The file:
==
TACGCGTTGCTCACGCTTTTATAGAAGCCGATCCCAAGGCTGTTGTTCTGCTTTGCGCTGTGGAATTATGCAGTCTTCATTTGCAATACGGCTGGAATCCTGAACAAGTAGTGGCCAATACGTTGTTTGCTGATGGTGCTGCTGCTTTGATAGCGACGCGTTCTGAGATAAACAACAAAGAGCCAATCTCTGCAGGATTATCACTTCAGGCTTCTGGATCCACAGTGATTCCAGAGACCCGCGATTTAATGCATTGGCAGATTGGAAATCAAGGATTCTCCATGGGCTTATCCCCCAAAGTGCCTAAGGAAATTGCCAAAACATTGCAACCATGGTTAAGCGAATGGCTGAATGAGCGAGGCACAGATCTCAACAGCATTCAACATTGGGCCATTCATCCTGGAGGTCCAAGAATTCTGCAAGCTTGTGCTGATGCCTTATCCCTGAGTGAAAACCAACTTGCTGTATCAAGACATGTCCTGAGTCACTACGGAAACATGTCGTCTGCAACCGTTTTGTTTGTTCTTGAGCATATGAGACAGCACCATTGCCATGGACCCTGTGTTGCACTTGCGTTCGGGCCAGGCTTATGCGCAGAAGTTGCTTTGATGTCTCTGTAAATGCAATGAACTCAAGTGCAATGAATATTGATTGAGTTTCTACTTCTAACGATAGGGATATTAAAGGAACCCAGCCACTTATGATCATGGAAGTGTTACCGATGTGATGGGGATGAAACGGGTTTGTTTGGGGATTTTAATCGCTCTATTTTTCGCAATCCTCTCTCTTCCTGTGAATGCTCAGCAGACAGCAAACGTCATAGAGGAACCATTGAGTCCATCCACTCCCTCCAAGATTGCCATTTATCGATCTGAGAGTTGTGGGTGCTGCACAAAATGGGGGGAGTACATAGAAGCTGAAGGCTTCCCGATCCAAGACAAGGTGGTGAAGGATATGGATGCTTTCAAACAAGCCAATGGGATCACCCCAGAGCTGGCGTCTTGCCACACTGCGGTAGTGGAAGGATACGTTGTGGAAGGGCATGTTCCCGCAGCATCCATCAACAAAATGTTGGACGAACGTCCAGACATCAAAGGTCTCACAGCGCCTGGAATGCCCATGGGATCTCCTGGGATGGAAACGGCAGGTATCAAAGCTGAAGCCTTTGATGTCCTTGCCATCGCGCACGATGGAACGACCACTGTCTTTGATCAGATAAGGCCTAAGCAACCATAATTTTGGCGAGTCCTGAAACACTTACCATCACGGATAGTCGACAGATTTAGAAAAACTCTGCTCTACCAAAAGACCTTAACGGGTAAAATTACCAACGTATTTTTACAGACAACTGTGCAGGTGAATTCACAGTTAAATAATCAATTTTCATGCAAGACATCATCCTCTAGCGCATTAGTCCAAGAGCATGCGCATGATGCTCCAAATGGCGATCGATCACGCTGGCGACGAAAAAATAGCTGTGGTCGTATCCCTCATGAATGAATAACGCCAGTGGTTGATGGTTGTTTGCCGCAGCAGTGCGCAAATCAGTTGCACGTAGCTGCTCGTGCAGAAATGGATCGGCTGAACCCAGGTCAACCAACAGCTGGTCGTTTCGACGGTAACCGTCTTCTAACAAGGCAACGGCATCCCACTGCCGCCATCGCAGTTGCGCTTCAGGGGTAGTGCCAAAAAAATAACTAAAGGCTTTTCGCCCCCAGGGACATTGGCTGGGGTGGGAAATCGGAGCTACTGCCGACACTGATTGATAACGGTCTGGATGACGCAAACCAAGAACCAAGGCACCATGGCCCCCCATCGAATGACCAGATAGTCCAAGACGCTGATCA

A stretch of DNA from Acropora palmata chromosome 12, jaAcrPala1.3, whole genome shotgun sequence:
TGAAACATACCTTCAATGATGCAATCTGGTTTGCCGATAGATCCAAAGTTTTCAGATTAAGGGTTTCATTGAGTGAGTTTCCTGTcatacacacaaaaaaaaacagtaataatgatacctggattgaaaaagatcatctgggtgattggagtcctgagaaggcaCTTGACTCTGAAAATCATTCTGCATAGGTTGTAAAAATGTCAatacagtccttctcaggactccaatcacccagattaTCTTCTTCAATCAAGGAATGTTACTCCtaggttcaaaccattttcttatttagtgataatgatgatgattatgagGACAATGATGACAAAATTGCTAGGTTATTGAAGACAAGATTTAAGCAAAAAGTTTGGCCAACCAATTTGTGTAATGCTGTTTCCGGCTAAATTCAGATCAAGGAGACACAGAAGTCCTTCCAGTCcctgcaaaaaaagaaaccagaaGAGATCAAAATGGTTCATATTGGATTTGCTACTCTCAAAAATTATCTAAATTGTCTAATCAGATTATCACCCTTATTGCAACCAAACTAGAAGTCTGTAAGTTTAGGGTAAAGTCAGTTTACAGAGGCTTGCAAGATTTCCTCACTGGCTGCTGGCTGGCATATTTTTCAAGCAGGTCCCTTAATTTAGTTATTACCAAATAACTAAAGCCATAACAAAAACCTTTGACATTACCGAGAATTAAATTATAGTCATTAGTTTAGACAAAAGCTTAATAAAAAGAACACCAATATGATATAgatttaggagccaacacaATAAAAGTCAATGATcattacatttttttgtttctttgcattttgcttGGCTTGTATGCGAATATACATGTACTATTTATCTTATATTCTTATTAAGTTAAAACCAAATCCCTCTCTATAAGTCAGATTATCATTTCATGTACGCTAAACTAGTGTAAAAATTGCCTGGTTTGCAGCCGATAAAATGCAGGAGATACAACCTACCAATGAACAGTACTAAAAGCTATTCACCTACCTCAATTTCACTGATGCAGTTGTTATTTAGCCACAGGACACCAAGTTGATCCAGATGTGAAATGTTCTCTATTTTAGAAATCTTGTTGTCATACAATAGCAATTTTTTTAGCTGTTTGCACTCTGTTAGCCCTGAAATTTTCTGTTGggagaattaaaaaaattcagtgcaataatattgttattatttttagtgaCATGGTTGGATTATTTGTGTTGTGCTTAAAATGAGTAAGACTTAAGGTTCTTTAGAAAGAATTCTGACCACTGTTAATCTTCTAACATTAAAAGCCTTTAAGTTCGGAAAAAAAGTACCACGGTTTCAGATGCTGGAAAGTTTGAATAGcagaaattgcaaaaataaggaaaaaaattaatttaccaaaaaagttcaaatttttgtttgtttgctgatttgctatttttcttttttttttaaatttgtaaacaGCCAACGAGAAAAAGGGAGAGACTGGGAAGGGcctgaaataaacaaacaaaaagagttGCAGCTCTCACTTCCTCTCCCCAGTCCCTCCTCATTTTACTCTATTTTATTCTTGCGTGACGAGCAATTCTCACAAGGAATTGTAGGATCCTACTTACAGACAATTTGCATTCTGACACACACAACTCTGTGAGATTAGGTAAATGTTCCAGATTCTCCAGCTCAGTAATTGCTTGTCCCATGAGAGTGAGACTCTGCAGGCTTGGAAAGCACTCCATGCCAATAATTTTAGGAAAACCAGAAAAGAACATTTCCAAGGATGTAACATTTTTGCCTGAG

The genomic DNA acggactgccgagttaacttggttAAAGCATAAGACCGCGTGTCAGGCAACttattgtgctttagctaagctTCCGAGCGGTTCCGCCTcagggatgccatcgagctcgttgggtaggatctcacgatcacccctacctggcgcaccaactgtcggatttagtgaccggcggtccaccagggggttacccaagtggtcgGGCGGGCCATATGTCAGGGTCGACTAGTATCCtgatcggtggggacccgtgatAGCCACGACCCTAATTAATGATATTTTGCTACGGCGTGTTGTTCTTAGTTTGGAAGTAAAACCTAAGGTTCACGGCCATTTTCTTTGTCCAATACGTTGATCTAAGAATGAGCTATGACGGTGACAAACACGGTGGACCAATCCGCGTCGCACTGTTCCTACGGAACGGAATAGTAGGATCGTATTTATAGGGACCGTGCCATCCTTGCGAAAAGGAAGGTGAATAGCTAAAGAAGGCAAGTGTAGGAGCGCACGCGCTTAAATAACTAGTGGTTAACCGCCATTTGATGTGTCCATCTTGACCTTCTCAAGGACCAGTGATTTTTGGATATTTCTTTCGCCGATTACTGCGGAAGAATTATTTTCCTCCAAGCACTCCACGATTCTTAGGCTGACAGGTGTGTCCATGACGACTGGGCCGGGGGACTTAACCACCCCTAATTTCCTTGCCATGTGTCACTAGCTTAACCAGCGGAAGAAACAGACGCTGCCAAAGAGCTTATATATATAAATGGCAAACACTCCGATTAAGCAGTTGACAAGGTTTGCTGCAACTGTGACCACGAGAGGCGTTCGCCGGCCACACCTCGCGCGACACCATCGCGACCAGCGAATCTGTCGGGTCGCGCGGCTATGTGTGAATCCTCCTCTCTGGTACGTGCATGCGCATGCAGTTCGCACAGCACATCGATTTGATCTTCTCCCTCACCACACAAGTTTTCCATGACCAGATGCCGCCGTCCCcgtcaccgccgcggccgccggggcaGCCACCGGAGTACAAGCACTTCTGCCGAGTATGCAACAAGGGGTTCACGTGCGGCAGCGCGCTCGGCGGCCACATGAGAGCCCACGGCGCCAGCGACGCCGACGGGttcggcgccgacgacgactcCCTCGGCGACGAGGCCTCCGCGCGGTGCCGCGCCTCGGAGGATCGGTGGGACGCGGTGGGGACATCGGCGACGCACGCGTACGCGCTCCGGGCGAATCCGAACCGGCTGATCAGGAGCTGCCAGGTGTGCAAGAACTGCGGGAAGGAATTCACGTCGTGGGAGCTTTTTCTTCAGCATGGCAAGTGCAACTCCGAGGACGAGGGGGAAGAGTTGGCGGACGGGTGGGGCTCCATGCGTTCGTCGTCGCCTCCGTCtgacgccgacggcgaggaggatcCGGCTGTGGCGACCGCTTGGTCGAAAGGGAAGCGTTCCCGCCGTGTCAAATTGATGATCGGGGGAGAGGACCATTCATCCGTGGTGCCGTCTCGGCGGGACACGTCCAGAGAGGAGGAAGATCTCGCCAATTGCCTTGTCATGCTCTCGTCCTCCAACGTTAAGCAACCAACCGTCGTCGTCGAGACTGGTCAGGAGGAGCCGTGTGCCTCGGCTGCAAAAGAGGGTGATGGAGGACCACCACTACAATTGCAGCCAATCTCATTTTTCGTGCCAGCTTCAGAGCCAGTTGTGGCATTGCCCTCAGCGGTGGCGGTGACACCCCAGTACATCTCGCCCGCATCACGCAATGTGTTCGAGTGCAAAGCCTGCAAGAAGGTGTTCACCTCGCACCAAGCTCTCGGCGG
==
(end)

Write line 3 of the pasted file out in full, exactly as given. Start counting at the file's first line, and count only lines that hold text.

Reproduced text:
TGAAACATACCTTCAATGATGCAATCTGGTTTGCCGATAGATCCAAAGTTTTCAGATTAAGGGTTTCATTGAGTGAGTTTCCTGTcatacacacaaaaaaaaacagtaataatgatacctggattgaaaaagatcatctgggtgattggagtcctgagaaggcaCTTGACTCTGAAAATCATTCTGCATAGGTTGTAAAAATGTCAatacagtccttctcaggactccaatcacccagattaTCTTCTTCAATCAAGGAATGTTACTCCtaggttcaaaccattttcttatttagtgataatgatgatgattatgagGACAATGATGACAAAATTGCTAGGTTATTGAAGACAAGATTTAAGCAAAAAGTTTGGCCAACCAATTTGTGTAATGCTGTTTCCGGCTAAATTCAGATCAAGGAGACACAGAAGTCCTTCCAGTCcctgcaaaaaaagaaaccagaaGAGATCAAAATGGTTCATATTGGATTTGCTACTCTCAAAAATTATCTAAATTGTCTAATCAGATTATCACCCTTATTGCAACCAAACTAGAAGTCTGTAAGTTTAGGGTAAAGTCAGTTTACAGAGGCTTGCAAGATTTCCTCACTGGCTGCTGGCTGGCATATTTTTCAAGCAGGTCCCTTAATTTAGTTATTACCAAATAACTAAAGCCATAACAAAAACCTTTGACATTACCGAGAATTAAATTATAGTCATTAGTTTAGACAAAAGCTTAATAAAAAGAACACCAATATGATATAgatttaggagccaacacaATAAAAGTCAATGATcattacatttttttgtttctttgcattttgcttGGCTTGTATGCGAATATACATGTACTATTTATCTTATATTCTTATTAAGTTAAAACCAAATCCCTCTCTATAAGTCAGATTATCATTTCATGTACGCTAAACTAGTGTAAAAATTGCCTGGTTTGCAGCCGATAAAATGCAGGAGATACAACCTACCAATGAACAGTACTAAAAGCTATTCACCTACCTCAATTTCACTGATGCAGTTGTTATTTAGCCACAGGACACCAAGTTGATCCAGATGTGAAATGTTCTCTATTTTAGAAATCTTGTTGTCATACAATAGCAATTTTTTTAGCTGTTTGCACTCTGTTAGCCCTGAAATTTTCTGTTGggagaattaaaaaaattcagtgcaataatattgttattatttttagtgaCATGGTTGGATTATTTGTGTTGTGCTTAAAATGAGTAAGACTTAAGGTTCTTTAGAAAGAATTCTGACCACTGTTAATCTTCTAACATTAAAAGCCTTTAAGTTCGGAAAAAAAGTACCACGGTTTCAGATGCTGGAAAGTTTGAATAGcagaaattgcaaaaataaggaaaaaaattaatttaccaaaaaagttcaaatttttgtttgtttgctgatttgctatttttcttttttttttaaatttgtaaacaGCCAACGAGAAAAAGGGAGAGACTGGGAAGGGcctgaaataaacaaacaaaaagagttGCAGCTCTCACTTCCTCTCCCCAGTCCCTCCTCATTTTACTCTATTTTATTCTTGCGTGACGAGCAATTCTCACAAGGAATTGTAGGATCCTACTTACAGACAATTTGCATTCTGACACACACAACTCTGTGAGATTAGGTAAATGTTCCAGATTCTCCAGCTCAGTAATTGCTTGTCCCATGAGAGTGAGACTCTGCAGGCTTGGAAAGCACTCCATGCCAATAATTTTAGGAAAACCAGAAAAGAACATTTCCAAGGATGTAACATTTTTGCCTGAG